The pictures of rows of skulls are a constant reminder of the genocide in the central African nation of Rwanda. Now 16 years after the appalling slaughter France has sent two judges to investigate suspected rebels alledgedly involved in the massacre who live and work in France. One long-term suspect lives and works in France as a free man.
“I have never been in touch with any militia. I was not a militia. I did not have any relationship with a militia. I have never been with any militia in any house of anybody,” explained Callixte Mbarushimana.
France has been criticised in the past for harbouring suspected criminals from its former African colonies. For one man who was in Rwanda during the genocide such enquiries are too late.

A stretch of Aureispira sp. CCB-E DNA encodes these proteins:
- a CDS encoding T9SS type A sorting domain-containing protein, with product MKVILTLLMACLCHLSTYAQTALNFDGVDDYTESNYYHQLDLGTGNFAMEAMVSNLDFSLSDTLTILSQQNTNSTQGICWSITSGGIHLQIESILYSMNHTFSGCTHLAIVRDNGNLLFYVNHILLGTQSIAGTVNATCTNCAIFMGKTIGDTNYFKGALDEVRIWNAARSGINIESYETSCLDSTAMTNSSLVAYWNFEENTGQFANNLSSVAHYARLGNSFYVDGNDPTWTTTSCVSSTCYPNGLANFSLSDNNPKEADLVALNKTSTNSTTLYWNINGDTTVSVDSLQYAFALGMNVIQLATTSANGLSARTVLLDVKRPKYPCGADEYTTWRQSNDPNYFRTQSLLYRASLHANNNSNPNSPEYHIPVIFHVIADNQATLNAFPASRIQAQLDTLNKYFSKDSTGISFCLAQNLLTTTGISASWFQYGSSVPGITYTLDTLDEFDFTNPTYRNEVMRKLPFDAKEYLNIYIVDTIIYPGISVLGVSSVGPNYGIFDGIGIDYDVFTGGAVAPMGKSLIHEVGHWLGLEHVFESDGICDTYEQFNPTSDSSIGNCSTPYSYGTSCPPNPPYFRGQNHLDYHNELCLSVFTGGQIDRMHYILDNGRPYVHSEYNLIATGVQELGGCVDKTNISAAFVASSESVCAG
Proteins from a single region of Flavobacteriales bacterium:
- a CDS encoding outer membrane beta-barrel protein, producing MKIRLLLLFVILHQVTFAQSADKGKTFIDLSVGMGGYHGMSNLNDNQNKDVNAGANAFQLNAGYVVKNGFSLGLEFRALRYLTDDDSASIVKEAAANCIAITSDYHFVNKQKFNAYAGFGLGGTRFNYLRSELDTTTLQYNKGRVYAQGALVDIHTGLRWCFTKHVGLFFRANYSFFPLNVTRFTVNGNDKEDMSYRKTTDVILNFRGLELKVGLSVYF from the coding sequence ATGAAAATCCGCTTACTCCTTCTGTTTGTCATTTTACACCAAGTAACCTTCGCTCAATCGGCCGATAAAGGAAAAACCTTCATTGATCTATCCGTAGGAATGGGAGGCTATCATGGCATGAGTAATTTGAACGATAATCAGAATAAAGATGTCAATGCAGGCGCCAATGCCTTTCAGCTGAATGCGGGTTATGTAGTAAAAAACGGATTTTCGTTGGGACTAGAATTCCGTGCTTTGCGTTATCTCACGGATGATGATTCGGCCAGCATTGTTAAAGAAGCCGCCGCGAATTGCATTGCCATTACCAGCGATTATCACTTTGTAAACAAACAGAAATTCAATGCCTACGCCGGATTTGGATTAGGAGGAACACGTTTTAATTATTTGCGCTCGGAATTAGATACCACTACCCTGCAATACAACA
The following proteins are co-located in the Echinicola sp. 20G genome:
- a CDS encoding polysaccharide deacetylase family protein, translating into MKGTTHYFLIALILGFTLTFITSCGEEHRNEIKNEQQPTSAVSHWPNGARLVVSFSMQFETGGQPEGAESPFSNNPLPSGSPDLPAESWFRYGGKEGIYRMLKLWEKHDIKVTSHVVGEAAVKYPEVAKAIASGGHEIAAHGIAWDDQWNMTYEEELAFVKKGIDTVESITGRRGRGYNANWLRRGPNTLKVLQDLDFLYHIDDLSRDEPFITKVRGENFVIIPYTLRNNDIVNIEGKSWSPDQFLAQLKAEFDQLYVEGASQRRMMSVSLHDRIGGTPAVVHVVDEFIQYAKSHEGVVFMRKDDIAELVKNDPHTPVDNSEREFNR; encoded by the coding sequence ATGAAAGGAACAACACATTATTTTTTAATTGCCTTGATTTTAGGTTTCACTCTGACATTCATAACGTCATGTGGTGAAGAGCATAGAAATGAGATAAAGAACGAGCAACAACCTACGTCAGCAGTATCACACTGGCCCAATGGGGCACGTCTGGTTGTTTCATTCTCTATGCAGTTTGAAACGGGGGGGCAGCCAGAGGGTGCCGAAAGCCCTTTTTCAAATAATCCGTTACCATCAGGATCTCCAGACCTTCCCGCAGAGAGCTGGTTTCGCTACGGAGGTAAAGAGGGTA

“Something should have been said and done 10 years ago. Fifteen years ago. Five years ago. It should have been done, and it wasn’t,” said Gregory Alex, UN Emergency Relief Coordinator during Rwandan Genocide
Healing the wounds of the genocide is a painful process. There are technical legal reasons why France cannot extradite suspects to Rwanda as it applies the death penalty. This enquiry along with President Sarkozy’s, ‘reconciliation’ visit next month may help the process.